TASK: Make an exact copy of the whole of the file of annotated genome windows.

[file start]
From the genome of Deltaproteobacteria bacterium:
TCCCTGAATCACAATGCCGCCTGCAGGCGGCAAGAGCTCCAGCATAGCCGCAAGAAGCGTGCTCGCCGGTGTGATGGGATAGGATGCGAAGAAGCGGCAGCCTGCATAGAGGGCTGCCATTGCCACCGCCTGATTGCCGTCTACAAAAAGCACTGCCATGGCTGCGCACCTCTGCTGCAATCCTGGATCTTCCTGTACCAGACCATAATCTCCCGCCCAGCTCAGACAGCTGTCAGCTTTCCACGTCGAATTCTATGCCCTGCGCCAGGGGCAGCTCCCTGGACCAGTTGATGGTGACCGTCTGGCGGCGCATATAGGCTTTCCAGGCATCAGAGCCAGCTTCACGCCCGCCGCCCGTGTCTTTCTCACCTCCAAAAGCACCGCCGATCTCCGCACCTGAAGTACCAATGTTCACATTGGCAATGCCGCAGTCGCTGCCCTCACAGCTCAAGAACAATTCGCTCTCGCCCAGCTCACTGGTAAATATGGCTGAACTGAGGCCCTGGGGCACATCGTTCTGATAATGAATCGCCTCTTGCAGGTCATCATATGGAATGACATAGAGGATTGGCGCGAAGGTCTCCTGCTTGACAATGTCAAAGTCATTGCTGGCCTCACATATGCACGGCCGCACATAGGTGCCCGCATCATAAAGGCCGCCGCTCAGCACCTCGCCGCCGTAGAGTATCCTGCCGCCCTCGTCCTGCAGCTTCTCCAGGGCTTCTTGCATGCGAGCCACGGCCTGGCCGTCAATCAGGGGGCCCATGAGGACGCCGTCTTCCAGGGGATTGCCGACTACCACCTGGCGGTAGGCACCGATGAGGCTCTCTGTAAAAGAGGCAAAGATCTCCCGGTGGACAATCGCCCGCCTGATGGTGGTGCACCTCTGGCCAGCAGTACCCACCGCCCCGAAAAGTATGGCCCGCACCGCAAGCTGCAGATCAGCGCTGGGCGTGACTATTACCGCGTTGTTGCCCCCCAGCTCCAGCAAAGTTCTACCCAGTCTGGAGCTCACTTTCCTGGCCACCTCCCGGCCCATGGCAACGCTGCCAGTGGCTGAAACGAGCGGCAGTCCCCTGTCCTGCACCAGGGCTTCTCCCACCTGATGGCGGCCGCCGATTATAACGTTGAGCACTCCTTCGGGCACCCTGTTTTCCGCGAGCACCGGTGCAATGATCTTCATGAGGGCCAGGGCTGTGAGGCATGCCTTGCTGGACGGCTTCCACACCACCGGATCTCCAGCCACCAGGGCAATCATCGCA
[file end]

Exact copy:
From the genome of Deltaproteobacteria bacterium:
TCCCTGAATCACAATGCCGCCTGCAGGCGGCAAGAGCTCCAGCATAGCCGCAAGAAGCGTGCTCGCCGGTGTGATGGGATAGGATGCGAAGAAGCGGCAGCCTGCATAGAGGGCTGCCATTGCCACCGCCTGATTGCCGTCTACAAAAAGCACTGCCATGGCTGCGCACCTCTGCTGCAATCCTGGATCTTCCTGTACCAGACCATAATCTCCCGCCCAGCTCAGACAGCTGTCAGCTTTCCACGTCGAATTCTATGCCCTGCGCCAGGGGCAGCTCCCTGGACCAGTTGATGGTGACCGTCTGGCGGCGCATATAGGCTTTCCAGGCATCAGAGCCAGCTTCACGCCCGCCGCCCGTGTCTTTCTCACCTCCAAAAGCACCGCCGATCTCCGCACCTGAAGTACCAATGTTCACATTGGCAATGCCGCAGTCGCTGCCCTCACAGCTCAAGAACAATTCGCTCTCGCCCAGCTCACTGGTAAATATGGCTGAACTGAGGCCCTGGGGCACATCGTTCTGATAATGAATCGCCTCTTGCAGGTCATCATATGGAATGACATAGAGGATTGGCGCGAAGGTCTCCTGCTTGACAATGTCAAAGTCATTGCTGGCCTCACATATGCACGGCCGCACATAGGTGCCCGCATCATAAAGGCCGCCGCTCAGCACCTCGCCGCCGTAGAGTATCCTGCCGCCCTCGTCCTGCAGCTTCTCCAGGGCTTCTTGCATGCGAGCCACGGCCTGGCCGTCAATCAGGGGGCCCATGAGGACGCCGTCTTCCAGGGGATTGCCGACTACCACCTGGCGGTAGGCACCGATGAGGCTCTCTGTAAAAGAGGCAAAGATCTCCCGGTGGACAATCGCCCGCCTGATGGTGGTGCACCTCTGGCCAGCAGTACCCACCGCCCCGAAAAGTATGGCCCGCACCGCAAGCTGCAGATCAGCGCTGGGCGTGACTATTACCGCGTTGTTGCCCCCCAGCTCCAGCAAAGTTCTACCCAGTCTGGAGCTCACTTTCCTGGCCACCTCCCGGCCCATGGCAACGCTGCCAGTGGCTGAAACGAGCGGCAGTCCCCTGTCCTGCACCAGGGCTTCTCCCACCTGATGGCGGCCGCCGATTATAACGTTGAGCACTCCTTCGGGCACCCTGTTTTCCGCGAGCACCGGTGCAATGATCTTCATGAGGGCCAGGGCTGTGAGGCATGCCTTGCTGGACGGCTTCCACACCACCGGATCTCCAGCCACCAGGGCAATCATCGCA